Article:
Homeowners appear to be less than savvy shoppers when it comes to finding a
mortgage to purchase or refinance their homes.
A new study from Fannie Mae suggests that consumers could save money and
find a more financially sustainable mortgage if they shopped more effectively.
Further, the study showed that higher income consumers were more likely to
do more research and approach the search for a mortgage more efficiently. For example, lower income survey respondents
were more likely than those with a higher income to have obtained a quote from
only one lender and to make less use of technology in their mortgage due
The study, one in an ongoing series of Topic
Analysis Reports produced by Fannie Mae, used data from the last three installments
of its National Housing Survey. The
survey is conducted monthly by phone with 1,000 homeowners and renters to
assess their attitudes toward owning and renting a home, the current state of
their household finances, views on the U.S. housing finance system, and overall
confidence in the economy. The three monthly surveys that make up any given Topic Analysis Report are identical in
wording and placement of questions. This
Analysis report was written by Steven Deggendorf, Fannie Mae's Director of Business
said his findings suggest that consumers could save money and
find a more financially sustainable mortgage product if they shopped more
effectively. Failing to do so means that
consumers may not be taking full advantage of the unprecedentedly low interest
rates offered today.
Income had a stronger correlation across responses than any other category
including education, income, race, and whether the respondent was a first-time
homebuyer. Deggendorf divided
respondents into three income groups which we, for purposes of brevity, will
label as Group A, incomes under $50,000; Group B, incomes between $50,000 and
$100,000; and Group C, those with incomes over $100,000.
He found that 43 percent of Group A obtained mortgage quotes from only one
source compared to 33 percent of Group C.
Consumers from Group A and B however were much more likely (at 50
percent each) to meet with a lending representative face-to-face than were
members of Group C who were slightly more likely than members of the other two
groups to obtain quotes by phone. Less
than 20 percent of any of the three groups relied on website sources for quotes.
The author points out that other recent research indicates that obtaining
only one quote might cost borrowers $1,000 or more in closing costs and
academic research suggests the risk of overpaying for a mortgage is higher
among lower income borrowers.
Additional research suggests that borrowers with a better understanding of
loan terms may take out lower-cost mortgages. However, research also
suggests that many borrowers, particularly those falling in lower income
brackets, do not fully understand their mortgages and can end up paying higher
costs as a result.
Survey results show that consumers do not always thoroughly evaluate their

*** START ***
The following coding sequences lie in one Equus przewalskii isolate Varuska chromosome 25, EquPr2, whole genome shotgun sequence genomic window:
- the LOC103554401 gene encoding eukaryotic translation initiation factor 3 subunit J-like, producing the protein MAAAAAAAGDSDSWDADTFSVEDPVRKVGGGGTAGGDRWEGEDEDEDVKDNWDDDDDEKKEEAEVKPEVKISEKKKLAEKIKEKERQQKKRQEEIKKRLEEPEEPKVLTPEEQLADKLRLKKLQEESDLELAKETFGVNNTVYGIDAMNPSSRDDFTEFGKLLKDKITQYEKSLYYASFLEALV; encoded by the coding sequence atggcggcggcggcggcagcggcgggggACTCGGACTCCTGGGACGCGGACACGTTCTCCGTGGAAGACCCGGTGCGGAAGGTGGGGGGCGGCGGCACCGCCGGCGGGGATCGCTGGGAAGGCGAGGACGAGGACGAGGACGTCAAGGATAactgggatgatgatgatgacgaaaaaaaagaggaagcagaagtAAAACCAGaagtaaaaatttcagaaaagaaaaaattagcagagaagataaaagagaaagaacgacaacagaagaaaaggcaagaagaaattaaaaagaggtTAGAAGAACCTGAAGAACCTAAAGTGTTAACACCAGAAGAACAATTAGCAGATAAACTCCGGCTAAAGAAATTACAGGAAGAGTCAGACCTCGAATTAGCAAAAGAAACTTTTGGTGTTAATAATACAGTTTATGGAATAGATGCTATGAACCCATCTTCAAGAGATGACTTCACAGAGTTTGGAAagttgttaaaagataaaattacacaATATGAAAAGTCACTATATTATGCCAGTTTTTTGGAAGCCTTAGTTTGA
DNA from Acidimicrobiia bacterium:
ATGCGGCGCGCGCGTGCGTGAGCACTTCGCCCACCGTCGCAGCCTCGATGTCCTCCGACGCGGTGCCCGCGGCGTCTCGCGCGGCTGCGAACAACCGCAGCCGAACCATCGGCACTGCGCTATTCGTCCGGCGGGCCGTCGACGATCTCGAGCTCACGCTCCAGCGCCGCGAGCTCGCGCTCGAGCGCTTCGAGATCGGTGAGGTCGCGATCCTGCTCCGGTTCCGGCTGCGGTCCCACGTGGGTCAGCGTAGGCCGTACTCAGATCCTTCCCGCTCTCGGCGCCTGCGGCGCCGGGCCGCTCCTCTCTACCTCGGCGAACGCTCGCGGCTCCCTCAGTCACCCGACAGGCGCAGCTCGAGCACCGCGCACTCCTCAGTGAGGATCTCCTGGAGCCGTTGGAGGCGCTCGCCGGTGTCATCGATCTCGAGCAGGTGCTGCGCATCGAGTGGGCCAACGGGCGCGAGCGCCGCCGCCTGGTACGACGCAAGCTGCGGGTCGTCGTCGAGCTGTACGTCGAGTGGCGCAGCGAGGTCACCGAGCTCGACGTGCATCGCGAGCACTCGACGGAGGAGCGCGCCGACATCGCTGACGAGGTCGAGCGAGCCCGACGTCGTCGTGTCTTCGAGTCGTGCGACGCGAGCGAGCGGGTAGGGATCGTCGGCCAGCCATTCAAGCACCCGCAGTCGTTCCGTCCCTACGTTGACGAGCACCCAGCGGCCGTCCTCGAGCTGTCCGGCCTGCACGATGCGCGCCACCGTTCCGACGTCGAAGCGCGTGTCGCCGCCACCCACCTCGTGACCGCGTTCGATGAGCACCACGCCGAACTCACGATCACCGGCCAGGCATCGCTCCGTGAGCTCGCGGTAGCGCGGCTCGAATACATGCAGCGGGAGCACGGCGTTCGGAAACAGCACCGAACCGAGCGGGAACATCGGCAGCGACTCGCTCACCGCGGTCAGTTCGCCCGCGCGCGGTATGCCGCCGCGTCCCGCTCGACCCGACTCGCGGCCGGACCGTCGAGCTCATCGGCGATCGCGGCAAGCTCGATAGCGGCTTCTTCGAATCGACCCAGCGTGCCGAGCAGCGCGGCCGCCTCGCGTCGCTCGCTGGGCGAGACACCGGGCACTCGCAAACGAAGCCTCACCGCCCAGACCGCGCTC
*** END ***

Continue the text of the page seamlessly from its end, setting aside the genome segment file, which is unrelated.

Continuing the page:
mortgage options before obtaining a mortgage.
Lower income respondents are more likely to be influenced by mortgage
brokers and real estate agents. More than 3 out of 4 higher income respondents
said that competitive offers would have a major influence on their choice,
which is more than 20 percentage points higher than lower income respondents.
Reputation is important to all income groups: more than 2 out of 3 said it
would be a major factor in lender choice.
The study also found that a substantial portion of all consumers do not
understand key mortgage elements.
Respondents were asked to estimate the maximum percentage by which the
monthly adjustable-rate mortgage (ARM) payment can increase over the life of
the loan. Forty-one percent said they didn't know but among those who did offer
a guess the average was about 10 percent where the answer was actually 50
percent or more.7 Current mortgage borrowers' average estimates were
even further off of reality.
Respondents from Group C were more likely to rely on technology in their
mortgage search. For example, in
determining how much they could afford to spend on a home, 67 percent of Group
A, 75 percent of Group B and 78 percent of Group C calculated the amount
themselves. However, while 72 percent of
those in Group a doing their own calculation did it in their head or on paper
less than half of Group C did this, with about half using instead either a spreadsheet
program or basic calculator or an online tool.
High numbers of Group C borrowers used mobile devices to research homes
for sale (74 percent) research mortgage lenders or track interest rates (68
percent each) while only around 50 percent of Group A borrowers used a mobile
device for these purposes.
When asked about their own mortgage, higher income consumers were more
likely to say they paid what they expected at their mortgage closing.
"Homeowners who don't obtain multiple
mortgage offers or carefully compare rates are essentially leaving money on the
table, particularly given today's unprecedentedly low interest rates," said
Fannie Mae Chief Economist Doug Duncan. "Although a home purchase is the
largest financial obligation most people will ever make, many borrowers do not
fully understand their mortgage products and costs. As a result, some
homeowners in this position may find themselves with unsustainable payments
down the road."